Among the several comments I have received about health care reform is the suggestion mandates to buy health insurance are unconstitutional. I hadn't hear any debate about this, but I have been pretty well out of the loop (no, still not done).
My initial reaction is why health insurance would be any more unconstitutional than auto insurance, but luckily better minds than mine have pondered this question.
Before we get started down this road, yes, the individual mandate is constitutional. For a roundup of the argument, see this Tim Noah piece. For a longer, more technical explanation, see this post by law professor Erik Hall.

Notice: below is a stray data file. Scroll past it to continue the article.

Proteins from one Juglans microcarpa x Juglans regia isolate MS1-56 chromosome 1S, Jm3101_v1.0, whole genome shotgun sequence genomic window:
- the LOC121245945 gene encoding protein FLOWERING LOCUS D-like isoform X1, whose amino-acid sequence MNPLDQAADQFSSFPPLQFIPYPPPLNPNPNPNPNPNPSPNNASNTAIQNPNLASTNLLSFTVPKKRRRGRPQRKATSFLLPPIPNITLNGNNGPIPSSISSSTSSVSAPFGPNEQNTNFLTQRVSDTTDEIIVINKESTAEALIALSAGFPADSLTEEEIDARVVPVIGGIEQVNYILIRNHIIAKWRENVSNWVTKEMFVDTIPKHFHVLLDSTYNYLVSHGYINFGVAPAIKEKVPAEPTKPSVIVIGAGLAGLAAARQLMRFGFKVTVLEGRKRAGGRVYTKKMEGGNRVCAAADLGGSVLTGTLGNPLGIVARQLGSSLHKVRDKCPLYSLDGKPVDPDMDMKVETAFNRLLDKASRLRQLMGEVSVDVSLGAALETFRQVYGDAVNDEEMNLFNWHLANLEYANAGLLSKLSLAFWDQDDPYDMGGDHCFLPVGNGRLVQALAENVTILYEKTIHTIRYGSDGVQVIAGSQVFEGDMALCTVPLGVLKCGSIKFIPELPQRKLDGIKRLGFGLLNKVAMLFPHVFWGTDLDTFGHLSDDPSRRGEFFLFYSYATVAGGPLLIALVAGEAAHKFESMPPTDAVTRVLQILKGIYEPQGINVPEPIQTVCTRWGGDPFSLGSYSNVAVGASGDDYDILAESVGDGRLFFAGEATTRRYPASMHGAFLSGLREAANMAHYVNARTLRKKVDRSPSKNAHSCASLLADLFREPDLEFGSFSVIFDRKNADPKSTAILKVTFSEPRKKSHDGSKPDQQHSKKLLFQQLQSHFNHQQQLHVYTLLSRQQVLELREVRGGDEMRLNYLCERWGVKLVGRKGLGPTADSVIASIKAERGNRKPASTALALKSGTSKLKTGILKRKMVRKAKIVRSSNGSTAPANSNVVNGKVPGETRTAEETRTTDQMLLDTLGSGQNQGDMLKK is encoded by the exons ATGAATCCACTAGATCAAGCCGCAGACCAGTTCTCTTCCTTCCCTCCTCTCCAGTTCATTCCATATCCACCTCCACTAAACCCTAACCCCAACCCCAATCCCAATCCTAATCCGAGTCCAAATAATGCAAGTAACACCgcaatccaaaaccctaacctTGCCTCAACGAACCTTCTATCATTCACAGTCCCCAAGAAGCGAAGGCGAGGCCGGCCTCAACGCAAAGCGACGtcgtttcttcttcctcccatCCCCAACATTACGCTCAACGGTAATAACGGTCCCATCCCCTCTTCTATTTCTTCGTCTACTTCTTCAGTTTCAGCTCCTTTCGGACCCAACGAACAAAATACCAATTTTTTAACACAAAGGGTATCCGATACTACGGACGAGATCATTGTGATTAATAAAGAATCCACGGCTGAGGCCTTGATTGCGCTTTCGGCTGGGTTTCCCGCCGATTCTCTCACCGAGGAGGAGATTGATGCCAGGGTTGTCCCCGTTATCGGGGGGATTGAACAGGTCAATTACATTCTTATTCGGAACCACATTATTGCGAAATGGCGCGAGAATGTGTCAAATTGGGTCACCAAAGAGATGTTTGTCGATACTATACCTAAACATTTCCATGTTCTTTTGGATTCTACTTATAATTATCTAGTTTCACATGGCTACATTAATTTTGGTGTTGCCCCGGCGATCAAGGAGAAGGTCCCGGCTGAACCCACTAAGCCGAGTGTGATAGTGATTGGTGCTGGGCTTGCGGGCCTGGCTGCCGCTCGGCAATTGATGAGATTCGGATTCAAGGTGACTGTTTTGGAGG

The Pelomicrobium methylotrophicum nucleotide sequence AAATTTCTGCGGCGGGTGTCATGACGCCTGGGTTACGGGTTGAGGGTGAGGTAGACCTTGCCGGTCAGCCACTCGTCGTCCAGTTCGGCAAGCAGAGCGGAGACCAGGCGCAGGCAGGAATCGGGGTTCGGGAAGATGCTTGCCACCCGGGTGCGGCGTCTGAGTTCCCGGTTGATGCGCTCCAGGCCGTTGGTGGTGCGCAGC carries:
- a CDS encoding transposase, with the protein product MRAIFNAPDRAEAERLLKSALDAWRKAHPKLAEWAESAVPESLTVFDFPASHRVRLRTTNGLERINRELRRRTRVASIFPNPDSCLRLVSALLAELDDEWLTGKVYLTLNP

The summary is that you can look at the individual mandate as a tax, which is constitutional, or as a regulation forcing private actors to engage in a certain transaction, much like the minimum wage, which is also constitutional. I've also heard scholars mention auto insurance, which is an obvious analogue, and the Americans With Disabilities Act, which proved that the government can order businesses to install ramps, despite the fact that the constitution doesn't explicitly give the federal government jurisdiction over entryways. [More]
And of course, the mind wanders to the ethanol mandate...